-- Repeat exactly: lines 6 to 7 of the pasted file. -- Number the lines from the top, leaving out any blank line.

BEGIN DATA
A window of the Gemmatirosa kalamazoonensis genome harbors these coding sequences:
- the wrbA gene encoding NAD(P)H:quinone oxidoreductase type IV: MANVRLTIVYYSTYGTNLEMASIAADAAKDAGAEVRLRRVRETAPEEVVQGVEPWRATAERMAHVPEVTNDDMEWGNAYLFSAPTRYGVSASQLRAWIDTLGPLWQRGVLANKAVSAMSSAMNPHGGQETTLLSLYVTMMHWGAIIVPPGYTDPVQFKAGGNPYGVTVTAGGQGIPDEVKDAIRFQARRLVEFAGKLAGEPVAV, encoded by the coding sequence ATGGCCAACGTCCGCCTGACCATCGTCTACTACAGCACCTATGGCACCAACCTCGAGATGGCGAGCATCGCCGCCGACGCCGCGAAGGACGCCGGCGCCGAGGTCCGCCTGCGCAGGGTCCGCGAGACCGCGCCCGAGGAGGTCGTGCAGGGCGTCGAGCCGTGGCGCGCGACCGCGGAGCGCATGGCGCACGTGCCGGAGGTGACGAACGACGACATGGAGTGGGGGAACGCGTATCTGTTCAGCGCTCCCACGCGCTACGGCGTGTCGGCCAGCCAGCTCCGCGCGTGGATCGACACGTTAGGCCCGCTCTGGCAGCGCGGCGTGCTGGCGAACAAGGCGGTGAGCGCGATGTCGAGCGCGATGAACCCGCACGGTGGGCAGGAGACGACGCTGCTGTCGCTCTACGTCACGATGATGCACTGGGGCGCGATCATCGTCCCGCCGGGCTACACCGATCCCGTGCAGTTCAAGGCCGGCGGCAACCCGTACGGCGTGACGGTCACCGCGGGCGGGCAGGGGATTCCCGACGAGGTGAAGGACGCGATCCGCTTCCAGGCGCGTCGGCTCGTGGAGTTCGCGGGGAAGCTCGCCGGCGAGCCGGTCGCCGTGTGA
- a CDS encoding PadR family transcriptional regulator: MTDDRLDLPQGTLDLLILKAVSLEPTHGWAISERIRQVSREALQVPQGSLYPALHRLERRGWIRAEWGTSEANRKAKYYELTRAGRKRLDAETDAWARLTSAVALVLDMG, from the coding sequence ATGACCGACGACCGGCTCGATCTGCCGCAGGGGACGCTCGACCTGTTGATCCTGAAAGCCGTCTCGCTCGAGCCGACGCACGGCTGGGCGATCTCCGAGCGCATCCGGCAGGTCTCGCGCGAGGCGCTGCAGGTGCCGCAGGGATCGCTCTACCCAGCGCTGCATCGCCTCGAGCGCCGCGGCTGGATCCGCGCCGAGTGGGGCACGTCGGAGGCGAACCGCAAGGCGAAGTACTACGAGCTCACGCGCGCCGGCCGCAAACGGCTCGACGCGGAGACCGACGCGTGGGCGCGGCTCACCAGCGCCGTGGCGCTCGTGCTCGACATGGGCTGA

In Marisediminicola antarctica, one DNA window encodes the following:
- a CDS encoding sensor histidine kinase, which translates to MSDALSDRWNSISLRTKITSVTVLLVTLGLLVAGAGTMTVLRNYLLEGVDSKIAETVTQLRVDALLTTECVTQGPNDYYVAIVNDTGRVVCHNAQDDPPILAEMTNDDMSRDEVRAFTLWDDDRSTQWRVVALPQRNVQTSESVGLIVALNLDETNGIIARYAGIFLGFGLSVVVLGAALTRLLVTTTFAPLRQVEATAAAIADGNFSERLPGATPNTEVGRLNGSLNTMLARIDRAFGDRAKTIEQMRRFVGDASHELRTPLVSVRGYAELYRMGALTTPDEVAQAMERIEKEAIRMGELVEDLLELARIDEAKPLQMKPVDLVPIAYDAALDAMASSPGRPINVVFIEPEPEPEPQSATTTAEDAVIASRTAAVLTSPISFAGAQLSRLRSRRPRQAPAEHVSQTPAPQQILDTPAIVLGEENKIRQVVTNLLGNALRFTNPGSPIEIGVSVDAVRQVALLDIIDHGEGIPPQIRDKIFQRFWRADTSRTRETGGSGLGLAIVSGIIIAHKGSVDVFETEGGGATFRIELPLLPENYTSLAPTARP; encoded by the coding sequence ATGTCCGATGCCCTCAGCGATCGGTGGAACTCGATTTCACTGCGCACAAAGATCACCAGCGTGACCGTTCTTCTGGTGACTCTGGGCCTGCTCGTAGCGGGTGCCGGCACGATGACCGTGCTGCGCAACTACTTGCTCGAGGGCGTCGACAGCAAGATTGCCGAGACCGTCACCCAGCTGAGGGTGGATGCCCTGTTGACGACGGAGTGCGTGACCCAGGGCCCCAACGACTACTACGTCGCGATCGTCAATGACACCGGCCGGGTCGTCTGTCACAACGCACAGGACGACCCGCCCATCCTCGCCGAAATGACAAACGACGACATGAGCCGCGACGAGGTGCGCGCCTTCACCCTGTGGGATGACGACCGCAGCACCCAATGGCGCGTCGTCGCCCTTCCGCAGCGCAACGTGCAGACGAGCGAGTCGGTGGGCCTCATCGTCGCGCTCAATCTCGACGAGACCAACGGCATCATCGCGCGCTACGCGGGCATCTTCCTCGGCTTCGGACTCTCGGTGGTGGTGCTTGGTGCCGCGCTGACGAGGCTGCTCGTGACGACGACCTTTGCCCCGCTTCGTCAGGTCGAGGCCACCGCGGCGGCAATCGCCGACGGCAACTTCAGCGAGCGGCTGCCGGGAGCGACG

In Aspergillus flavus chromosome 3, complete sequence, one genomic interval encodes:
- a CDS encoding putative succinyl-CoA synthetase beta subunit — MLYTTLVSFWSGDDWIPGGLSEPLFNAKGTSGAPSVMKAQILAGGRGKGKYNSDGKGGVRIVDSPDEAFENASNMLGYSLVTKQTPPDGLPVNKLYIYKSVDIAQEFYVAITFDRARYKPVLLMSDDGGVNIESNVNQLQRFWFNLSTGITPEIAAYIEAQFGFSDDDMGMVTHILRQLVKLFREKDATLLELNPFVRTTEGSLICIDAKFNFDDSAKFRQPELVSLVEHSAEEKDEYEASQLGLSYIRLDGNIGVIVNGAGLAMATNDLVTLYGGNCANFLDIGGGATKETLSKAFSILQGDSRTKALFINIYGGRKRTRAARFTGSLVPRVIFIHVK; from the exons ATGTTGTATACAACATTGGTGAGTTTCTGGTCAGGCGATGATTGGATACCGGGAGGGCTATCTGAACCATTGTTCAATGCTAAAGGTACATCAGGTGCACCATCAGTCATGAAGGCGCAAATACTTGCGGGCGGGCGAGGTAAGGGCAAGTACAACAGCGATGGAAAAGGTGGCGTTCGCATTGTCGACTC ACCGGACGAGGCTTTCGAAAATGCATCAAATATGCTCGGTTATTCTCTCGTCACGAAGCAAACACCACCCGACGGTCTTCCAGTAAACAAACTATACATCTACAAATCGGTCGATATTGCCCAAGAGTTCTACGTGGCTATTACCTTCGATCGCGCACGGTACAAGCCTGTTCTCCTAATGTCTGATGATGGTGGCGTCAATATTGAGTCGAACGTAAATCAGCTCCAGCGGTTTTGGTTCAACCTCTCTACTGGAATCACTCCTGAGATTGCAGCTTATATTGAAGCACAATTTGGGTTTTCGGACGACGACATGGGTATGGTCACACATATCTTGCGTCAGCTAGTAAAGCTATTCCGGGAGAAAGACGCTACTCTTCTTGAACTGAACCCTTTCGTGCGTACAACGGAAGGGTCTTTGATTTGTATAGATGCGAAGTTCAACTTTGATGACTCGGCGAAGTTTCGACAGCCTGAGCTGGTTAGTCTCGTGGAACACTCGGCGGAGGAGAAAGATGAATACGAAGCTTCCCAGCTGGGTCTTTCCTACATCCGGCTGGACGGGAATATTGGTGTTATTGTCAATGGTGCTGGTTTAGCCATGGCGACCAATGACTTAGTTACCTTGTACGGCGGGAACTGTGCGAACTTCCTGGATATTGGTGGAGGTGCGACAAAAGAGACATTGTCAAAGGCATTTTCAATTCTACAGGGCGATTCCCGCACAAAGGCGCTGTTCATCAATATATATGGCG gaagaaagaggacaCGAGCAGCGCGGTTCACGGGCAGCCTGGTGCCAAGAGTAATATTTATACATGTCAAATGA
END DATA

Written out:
In Aspergillus flavus chromosome 3, complete sequence, one genomic interval encodes:
- a CDS encoding putative succinyl-CoA synthetase beta subunit — MLYTTLVSFWSGDDWIPGGLSEPLFNAKGTSGAPSVMKAQILAGGRGKGKYNSDGKGGVRIVDSPDEAFENASNMLGYSLVTKQTPPDGLPVNKLYIYKSVDIAQEFYVAITFDRARYKPVLLMSDDGGVNIESNVNQLQRFWFNLSTGITPEIAAYIEAQFGFSDDDMGMVTHILRQLVKLFREKDATLLELNPFVRTTEGSLICIDAKFNFDDSAKFRQPELVSLVEHSAEEKDEYEASQLGLSYIRLDGNIGVIVNGAGLAMATNDLVTLYGGNCANFLDIGGGATKETLSKAFSILQGDSRTKALFINIYGGRKRTRAARFTGSLVPRVIFIHVK; from the exons ATGTTGTATACAACATTGGTGAGTTTCTGGTCAGGCGATGATTGGATACCGGGAGGGCTATCTGAACCATTGTTCAATGCTAAAGGTACATCAGGTGCACCATCAGTCATGAAGGCGCAAATACTTGCGGGCGGGCGAGGTAAGGGCAAGTACAACAGCGATGGAAAAGGTGGCGTTCGCATTGTCGACTC ACCGGACGAGGCTTTCGAAAATGCATCAAATATGCTCGGTTATTCTCTCGTCACGAAGCAAACACCACCCGACGGTCTTCCAGTAAACAAACTATACATCTACAAATCGGTCGATATTGCCCAAGAGTTCTACGTGGCTATTACCTTCGATCGCGCACGGTACAAGCCTGTTCTCCTAATGTCTGATGATGGTGGCGTCAATATTGAGTCGAACGTAAATCAGCTCCAGCGGTTTTGGTTCAACCTCTCTACTGGAATCACTCCTGAGATTGCAGCTTATATTGAAGCACAATTTGGGTTTTCGGACGACGACATGGGTATGGTCACACATATCTTGCGTCAGCTAGTAAAGCTATTCCGGGAGAAAGACGCTACTCTTCTTGAACTGAACCCTTTCGTGCGTACAACGGAAGGGTCTTTGATTTGTATAGATGCGAAGTTCAACTTTGATGACTCGGCGAAGTTTCGACAGCCTGAGCTGGTTAGTCTCGTGGAACACTCGGCGGAGGAGAAAGATGAATACGAAGCTTCCCAGCTGGGTCTTTCCTACATCCGGCTGGACGGGAATATTGGTGTTATTGTCAATGGTGCTGGTTTAGCCATGGCGACCAATGACTTAGTTACCTTGTACGGCGGGAACTGTGCGAACTTCCTGGATATTGGTGGAGGTGCGACAAAAGAGACATTGTCAAAGGCATTTTCAATTCTACAGGGCGATTCCCGCACAAAGGCGCTGTTCATCAATATATATGGCG gaagaaagaggacaCGAGCAGCGCGGTTCACGGGCAGCCTGGTGCCAAGAGTAATATTTATACATGTCAAATGA